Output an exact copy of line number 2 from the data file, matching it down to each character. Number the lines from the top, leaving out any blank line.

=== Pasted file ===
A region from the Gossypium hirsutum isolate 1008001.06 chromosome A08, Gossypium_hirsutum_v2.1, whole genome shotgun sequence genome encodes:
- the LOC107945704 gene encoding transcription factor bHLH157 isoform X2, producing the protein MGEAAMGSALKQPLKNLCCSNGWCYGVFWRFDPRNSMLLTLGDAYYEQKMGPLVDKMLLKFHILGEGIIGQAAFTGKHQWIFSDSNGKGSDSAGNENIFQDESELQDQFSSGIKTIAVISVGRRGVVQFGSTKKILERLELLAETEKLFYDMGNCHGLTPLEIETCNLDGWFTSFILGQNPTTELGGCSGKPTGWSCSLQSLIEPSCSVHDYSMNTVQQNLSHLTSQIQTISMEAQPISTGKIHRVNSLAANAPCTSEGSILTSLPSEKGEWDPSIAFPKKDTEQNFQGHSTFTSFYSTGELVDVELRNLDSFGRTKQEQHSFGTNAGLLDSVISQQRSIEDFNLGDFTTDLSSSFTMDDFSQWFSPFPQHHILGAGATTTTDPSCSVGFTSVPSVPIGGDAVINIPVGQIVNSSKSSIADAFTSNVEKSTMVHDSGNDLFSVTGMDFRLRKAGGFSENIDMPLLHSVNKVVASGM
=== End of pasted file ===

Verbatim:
- the LOC107945704 gene encoding transcription factor bHLH157 isoform X2, producing the protein MGEAAMGSALKQPLKNLCCSNGWCYGVFWRFDPRNSMLLTLGDAYYEQKMGPLVDKMLLKFHILGEGIIGQAAFTGKHQWIFSDSNGKGSDSAGNENIFQDESELQDQFSSGIKTIAVISVGRRGVVQFGSTKKILERLELLAETEKLFYDMGNCHGLTPLEIETCNLDGWFTSFILGQNPTTELGGCSGKPTGWSCSLQSLIEPSCSVHDYSMNTVQQNLSHLTSQIQTISMEAQPISTGKIHRVNSLAANAPCTSEGSILTSLPSEKGEWDPSIAFPKKDTEQNFQGHSTFTSFYSTGELVDVELRNLDSFGRTKQEQHSFGTNAGLLDSVISQQRSIEDFNLGDFTTDLSSSFTMDDFSQWFSPFPQHHILGAGATTTTDPSCSVGFTSVPSVPIGGDAVINIPVGQIVNSSKSSIADAFTSNVEKSTMVHDSGNDLFSVTGMDFRLRKAGGFSENIDMPLLHSVNKVVASGM